Poway orchard among project’s new developments

By Elizabeth Marie Himchak

A recently planted orchard in Poway means that in a year or so more fruit can be donated to local families in need.

Among volunteers on the tree picking team are, from left, Chris Gleason, Bill Turner, Diane Bladel, Judith Leggett and Larry Fimon, who recently harvested tangerines, lemons and grapefruit. Photo by Jane Radatz

The Backyard Produce Project, founded in 2009 by the Palomar Health Community Action Council, has netted around 41 tons — 82,860 pounds — of fruits and vegetables within its four years of existence, said Jane Radatz, project chairwoman. Last month alone resulted in 4,380 pounds — 820 pounds brought to donation sites, 3,350 pounds collected by the tree-picking team and 210 pounds grown in the project’s garden.

Radatz said monthly produce collection is between 500 and 5,000 pounds, depending on the time of year.

“During citrus season, the picking team soars,” she said. “During the summer, the garden is the star.”

Much of the produce is donated by locals at volunteer-run collection drives. Rather than letting the produce spoil, residents donate their homegrown excess crops so families assisted by Friends & Family Community Connection may receive it for free. Radatz said the recipients are referred to FFCC by school personnel, they live in low-income housing or are brought to the charitable organization’s attention in other ways.

A portion of the produce has been grown in a volunteer-tended organic garden that has been expanded three times, not including the new orchard.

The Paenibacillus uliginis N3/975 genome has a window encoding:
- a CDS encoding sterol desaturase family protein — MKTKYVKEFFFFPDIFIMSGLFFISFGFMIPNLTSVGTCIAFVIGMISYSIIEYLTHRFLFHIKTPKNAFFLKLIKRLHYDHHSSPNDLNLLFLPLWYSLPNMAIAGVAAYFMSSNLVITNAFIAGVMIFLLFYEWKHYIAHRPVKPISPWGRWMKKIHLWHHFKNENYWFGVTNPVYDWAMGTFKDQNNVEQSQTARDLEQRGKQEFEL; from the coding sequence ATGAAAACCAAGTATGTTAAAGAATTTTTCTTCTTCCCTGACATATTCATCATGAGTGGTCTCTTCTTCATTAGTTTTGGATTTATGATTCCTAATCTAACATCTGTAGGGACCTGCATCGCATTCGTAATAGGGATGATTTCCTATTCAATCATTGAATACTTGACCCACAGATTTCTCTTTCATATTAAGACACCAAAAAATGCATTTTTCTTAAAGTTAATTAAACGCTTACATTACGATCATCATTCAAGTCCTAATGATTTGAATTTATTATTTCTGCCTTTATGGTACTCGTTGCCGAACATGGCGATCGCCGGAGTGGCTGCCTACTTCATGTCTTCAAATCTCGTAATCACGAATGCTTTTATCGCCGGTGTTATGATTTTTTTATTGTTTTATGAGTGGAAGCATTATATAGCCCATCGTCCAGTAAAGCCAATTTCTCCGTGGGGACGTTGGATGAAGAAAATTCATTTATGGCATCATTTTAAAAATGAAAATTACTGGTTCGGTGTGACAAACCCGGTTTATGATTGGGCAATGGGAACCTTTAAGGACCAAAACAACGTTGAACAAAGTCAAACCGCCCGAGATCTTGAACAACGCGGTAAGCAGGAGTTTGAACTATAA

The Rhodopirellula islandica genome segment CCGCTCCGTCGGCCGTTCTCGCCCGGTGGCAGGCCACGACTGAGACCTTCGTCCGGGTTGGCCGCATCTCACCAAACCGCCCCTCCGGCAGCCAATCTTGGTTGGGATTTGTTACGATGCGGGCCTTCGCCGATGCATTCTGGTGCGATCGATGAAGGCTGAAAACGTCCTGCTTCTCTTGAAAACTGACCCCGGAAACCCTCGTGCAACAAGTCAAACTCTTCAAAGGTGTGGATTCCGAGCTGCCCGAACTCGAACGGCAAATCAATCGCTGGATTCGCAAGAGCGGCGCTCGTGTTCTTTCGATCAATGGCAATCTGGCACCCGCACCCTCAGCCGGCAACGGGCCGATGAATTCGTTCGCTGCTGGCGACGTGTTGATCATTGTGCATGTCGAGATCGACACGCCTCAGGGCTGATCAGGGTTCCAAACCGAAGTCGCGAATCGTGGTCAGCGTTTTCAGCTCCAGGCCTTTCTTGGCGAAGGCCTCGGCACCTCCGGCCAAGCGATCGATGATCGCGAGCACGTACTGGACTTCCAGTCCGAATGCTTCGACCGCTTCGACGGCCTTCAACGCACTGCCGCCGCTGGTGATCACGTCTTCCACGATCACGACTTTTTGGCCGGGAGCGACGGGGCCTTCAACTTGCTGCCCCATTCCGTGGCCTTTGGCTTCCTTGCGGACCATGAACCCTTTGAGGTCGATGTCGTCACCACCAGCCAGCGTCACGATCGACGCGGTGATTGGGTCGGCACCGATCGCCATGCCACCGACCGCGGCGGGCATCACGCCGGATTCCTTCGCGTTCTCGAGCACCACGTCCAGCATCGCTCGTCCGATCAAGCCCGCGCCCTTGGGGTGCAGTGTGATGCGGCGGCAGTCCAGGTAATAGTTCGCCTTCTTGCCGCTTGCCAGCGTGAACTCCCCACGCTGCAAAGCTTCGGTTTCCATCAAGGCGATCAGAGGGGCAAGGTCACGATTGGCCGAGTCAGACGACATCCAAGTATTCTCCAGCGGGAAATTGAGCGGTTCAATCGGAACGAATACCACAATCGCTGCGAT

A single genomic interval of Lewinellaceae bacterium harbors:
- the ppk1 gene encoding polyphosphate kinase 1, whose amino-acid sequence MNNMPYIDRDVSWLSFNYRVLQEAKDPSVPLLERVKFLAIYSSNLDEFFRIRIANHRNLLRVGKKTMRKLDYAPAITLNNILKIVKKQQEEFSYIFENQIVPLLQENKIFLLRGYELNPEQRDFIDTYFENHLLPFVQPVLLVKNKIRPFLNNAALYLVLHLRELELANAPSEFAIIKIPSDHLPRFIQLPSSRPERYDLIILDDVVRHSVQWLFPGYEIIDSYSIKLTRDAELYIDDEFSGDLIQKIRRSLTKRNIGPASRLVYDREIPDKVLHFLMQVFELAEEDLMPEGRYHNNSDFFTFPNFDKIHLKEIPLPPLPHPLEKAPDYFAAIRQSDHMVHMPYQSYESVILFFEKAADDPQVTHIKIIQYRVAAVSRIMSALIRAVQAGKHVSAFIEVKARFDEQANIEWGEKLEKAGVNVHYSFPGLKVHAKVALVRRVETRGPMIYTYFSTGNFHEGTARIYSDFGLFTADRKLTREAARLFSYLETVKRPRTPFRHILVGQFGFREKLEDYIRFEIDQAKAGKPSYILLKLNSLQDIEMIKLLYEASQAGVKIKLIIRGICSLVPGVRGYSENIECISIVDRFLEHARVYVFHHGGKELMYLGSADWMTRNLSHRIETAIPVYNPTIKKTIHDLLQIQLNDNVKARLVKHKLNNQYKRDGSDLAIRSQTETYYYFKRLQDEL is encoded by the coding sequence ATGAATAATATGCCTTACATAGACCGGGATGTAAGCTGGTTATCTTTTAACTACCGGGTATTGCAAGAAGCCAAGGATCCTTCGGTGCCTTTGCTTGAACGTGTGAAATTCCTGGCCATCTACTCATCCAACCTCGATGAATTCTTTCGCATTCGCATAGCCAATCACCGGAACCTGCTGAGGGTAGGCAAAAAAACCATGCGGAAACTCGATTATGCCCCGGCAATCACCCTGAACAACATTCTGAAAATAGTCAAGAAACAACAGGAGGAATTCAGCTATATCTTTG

The area dedicated to growing fruits and vegetables year round has gone from a 25-foot by 50-foot plot a few years back to its current configuration of 100-feet by 50-feet on land lent to the project by Sunshine Care Assisted Living in Poway. Next to the garden, 26 trees were recently planted to form a 70-foot by 15-foot orchard that is expected to provide fruit continuously from June to October starting in a year or so.

Selected were apple, peach, plum, nectarine, pear and apricot trees. “We chose non-citrus trees because we get plenty of citrus from the community,” Radatz said. “We chose varieties that do well in our climate and we chose many different varieties so that the trees will provide fruit (over many months).”

The garden and orchard are tended by many of the three-phase project’s 100-plus volunteers. Besides having teams work in the garden daily for an hour or two, others work off-site by picking fruit from trees at homes in the Rancho Bernardo, Poway and Rancho Penasquitos areas. This fruit is donated by the property owners who cannot harvest the fruit themselves.

While there are more than 100 volunteers among the project’s three aspects — garden, picking team and collection drive — Radatz said more are welcome. To join, contact her at 858-485-5449 or jradatz@att.net.

With the exception of holidays — when the collection is rescheduled — produce donations can be brought from 8:30 a.m. to 2 p.m. on the fourth Thursday to Seven Oaks Community Center, 16789 Bernardo Oaks Drive in Rancho Bernardo and The Connection Church, 14047 Twin Peaks Road in Poway (the latter also accepts produce from 8 a.m. to 3 p.m. every Tuesday and Friday); and 8 a.m. to 7 p.m. every Monday to Rancho Family YMCA, 9410 Fairgrove Lane in Rancho Penasquitos.

For more information, go to www.backyard-produce-project.wikispaces.com.

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Posted by Elizabeth Marie Himchak on May 10 2013. Filed under Featured Story. You can follow any responses to this entry through the RSS 2.0. You can skip to the end and leave a response. Pinging is currently not allowed.

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